The AI centre in Quy Nhon will create a technology hub for the central province and beyond. It will be a magnet to attract not only foreign and domestic experts into the area but also attract an investment wave from startups, investment funds, and other financial institutions into Quy Nhon.
Denis Brunetti - President for Vietnam, Myanmar, Cambodia, and Laos, Ericsson
Across ASEAN over past decades, the old economy was driven by traditional inputs such as low cost land, labour, and natural resources. However, in the new economy, the inputs that drive also create the next wave of investment and associated socioeconomic growth will be science, technology, and innovation.
In this new economy, the underlying enabler is digital infrastructure as much as the physical infrastructure. Digital infrastructure comprises secure, smart, scalable, and superior performing 5G networks. Indeed, 5G networks have become the critical national infrastructure that underpins and enables socioeconomic growth through the digital connectivity it provides people and industries, such as manufacturing, transport, healthcare, energy, and more besides.
All industries become more efficient and productive through digital connectivity provided by 5G, and this is the foundation of smart cities. Through the widespread availability of 5G network coverage across Vietnam from 2021, Ericsson believes that Vietnam will continue to become the destination of choice for most companies around the world that seek investment opportunities in ASEAN.
Coupled with its educated and dynamic workforce, political stability, and growing middle class, Vietnam’s strategic decision to target high-tech foreign investment clearly provides a significant and compelling platform for continued growth.
Phong Nguyen - Chief AI Officer, FPT Software
We are currently living in a 4.0 society where people and devices are connected to each other through the internet, generating huge datasets that can be leveraged to help a city become smarter. For instance, smart cities enable the Internet of Things devices to fetch data from various locations and allocate energy in a more efficient way.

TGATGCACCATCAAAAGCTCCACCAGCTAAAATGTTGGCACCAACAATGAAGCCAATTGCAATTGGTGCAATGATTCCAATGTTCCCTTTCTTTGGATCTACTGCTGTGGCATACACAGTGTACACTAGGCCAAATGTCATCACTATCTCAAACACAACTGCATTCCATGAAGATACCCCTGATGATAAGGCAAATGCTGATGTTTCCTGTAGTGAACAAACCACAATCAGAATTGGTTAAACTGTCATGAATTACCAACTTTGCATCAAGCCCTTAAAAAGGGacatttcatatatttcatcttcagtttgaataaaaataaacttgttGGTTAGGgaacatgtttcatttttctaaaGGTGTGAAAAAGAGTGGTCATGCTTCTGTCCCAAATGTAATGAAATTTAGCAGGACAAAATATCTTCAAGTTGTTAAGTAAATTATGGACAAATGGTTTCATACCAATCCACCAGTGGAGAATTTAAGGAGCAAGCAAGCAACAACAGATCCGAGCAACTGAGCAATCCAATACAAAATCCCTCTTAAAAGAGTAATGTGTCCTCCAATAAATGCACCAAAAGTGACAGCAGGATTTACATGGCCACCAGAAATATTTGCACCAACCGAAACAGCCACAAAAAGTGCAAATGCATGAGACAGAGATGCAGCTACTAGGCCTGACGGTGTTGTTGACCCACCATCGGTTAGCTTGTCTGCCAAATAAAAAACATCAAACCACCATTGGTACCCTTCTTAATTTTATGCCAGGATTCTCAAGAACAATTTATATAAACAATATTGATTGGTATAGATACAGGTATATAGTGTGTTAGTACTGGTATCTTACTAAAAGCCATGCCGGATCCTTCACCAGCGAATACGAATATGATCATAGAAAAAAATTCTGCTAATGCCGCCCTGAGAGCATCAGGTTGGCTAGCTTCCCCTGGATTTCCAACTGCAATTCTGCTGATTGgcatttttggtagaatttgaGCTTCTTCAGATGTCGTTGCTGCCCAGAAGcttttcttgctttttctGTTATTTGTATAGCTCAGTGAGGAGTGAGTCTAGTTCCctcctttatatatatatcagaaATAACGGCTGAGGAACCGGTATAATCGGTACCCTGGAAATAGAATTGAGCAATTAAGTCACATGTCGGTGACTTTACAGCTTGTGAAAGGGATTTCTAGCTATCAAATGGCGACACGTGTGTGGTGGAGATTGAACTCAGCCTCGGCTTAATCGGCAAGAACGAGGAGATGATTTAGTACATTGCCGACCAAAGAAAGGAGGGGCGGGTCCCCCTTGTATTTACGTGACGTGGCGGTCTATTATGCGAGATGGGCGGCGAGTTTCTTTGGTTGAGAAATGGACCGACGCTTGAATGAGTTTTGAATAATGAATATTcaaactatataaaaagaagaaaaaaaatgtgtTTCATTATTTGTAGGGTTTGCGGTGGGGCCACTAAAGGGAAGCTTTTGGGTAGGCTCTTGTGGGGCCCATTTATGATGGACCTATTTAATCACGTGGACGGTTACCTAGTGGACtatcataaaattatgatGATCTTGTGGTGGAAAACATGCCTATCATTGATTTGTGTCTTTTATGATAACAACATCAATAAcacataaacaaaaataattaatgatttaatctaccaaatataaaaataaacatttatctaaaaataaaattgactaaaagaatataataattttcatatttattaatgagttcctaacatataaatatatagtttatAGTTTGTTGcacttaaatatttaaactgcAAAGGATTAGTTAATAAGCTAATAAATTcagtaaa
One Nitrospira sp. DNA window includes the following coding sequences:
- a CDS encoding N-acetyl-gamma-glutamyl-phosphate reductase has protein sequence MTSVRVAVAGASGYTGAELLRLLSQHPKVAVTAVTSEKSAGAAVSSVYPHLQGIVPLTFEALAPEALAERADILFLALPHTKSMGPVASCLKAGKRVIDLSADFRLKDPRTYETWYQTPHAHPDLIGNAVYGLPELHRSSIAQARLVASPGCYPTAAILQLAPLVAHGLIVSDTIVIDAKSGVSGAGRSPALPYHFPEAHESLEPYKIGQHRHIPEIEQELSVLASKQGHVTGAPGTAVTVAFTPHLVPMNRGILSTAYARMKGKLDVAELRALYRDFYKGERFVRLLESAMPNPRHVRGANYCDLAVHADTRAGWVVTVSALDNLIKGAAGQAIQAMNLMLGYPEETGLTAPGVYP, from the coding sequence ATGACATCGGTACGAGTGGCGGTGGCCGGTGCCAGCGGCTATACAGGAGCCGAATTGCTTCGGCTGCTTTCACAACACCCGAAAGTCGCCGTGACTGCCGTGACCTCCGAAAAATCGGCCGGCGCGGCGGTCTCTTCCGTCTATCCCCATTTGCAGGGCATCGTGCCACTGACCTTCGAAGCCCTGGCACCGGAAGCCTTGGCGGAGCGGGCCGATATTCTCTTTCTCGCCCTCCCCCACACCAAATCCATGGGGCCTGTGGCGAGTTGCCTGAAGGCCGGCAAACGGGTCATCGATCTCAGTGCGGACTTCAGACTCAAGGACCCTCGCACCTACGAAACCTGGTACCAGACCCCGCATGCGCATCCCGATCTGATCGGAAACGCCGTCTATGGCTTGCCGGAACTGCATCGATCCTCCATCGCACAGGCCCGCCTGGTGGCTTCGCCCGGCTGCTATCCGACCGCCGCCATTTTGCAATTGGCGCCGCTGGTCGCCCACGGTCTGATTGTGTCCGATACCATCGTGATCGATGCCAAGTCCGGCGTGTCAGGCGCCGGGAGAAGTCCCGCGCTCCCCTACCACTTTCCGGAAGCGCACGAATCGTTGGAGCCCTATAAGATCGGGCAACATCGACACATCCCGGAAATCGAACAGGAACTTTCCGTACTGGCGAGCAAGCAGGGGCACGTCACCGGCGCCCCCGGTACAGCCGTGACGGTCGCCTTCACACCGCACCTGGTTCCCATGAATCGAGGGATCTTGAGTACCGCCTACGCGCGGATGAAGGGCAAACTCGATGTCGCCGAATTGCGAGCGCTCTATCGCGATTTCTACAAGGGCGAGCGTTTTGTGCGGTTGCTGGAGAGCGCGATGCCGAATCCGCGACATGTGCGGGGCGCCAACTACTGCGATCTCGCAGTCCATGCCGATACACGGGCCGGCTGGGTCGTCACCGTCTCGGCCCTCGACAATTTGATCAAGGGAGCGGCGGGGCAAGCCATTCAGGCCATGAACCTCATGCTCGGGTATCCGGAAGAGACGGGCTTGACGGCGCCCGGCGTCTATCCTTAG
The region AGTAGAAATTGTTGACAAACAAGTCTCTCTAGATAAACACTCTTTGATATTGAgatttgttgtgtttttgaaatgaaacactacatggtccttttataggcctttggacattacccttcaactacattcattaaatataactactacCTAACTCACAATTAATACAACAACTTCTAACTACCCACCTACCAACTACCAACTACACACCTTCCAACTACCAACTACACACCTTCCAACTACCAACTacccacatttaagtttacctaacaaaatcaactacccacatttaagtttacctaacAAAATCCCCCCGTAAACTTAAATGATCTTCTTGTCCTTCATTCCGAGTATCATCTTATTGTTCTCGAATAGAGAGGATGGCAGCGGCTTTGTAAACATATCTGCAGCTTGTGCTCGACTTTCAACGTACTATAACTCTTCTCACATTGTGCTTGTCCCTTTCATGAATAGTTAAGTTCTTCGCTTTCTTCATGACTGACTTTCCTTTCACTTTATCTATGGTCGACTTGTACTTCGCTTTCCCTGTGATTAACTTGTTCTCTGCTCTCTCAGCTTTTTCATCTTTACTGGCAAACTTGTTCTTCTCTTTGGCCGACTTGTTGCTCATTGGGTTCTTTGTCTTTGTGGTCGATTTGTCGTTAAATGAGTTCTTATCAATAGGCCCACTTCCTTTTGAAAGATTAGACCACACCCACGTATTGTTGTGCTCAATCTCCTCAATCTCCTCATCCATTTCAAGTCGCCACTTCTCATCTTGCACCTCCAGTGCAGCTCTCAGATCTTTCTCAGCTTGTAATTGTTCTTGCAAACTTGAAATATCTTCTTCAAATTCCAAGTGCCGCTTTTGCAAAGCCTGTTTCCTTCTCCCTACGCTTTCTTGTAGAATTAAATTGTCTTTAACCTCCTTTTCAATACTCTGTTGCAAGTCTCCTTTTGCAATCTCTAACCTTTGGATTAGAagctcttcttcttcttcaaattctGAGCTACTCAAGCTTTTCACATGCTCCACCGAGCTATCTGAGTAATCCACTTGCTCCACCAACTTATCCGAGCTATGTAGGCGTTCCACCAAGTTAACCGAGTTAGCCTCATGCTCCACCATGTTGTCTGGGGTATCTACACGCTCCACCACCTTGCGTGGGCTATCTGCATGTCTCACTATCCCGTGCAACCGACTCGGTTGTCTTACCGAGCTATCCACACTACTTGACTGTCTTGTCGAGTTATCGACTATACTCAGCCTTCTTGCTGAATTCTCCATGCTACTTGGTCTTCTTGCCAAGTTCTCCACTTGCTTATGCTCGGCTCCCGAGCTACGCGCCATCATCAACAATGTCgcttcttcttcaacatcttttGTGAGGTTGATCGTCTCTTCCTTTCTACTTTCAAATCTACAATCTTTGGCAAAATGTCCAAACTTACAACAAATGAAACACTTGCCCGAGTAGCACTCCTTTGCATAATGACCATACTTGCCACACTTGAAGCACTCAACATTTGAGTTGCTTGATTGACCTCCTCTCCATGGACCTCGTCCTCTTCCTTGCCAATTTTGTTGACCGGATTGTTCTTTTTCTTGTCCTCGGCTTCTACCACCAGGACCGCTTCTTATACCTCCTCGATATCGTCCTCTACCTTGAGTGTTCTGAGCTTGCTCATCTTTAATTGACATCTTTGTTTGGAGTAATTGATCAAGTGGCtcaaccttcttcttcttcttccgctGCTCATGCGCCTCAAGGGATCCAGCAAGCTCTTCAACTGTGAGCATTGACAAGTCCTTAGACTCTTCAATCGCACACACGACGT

They could also utilise technology solutions to provide citizens with more relevant healthcare services. Via home monitoring devices, patients could be treated and advised remotely by doctors. In mobility, transport services powered by artificial intelligence become more efficient and convenient with a range of applications such as smart traffic lights, autonomous vehicles and ride-hailing services.
A smart city is where its facilities and infrastructure system are digitalised and connected to each other, enabling different types of smart applications. We can use AI, big data, and Data Sciences to make our life easier so people could focus more on their well-beings. That is our vision about the future of smart cities.
At FPT, we have projects and technology solutions directly involved in smart cities such as the Internet of Things, 5G, embedded devices, Data Analytics, and AI.
David Jackson - CEO, Colliers International Vietnam
As urban populations grow, so do the issues of urban living from lack of resources, over-population, and social and economic imbalance.
A smart city is an urban area that uses different technologies to collect data. The insights from the data are then used to manage assets, resources, and services efficiently.
Smart cities being created through AI and the Internet of Things can assist in tackling these issues. New smart cities are designed for optimal use of space and resources and improve the overall experience of life.
According to the Smart City Index, one of the best methods to determine whether a smart city is actually smart enough is to examine its transport and mobility parameters. Smart transport and computer-controlled mobility services are the key to reducing the number of vehicles on the road and, as a result, creating less pollution and resource burdens.
Smart city development is crucial in developing countries like Vietnam. Increasing electronic government development will go a long way to promote and improve processes and reduce corruption.
With good government strategies and planning development, lessons can be learned from other cities. Vietnam has 97 million people; to effectively improve their lives, monitoring and improving efficiencies can help Vietnam improve its output and quality of life.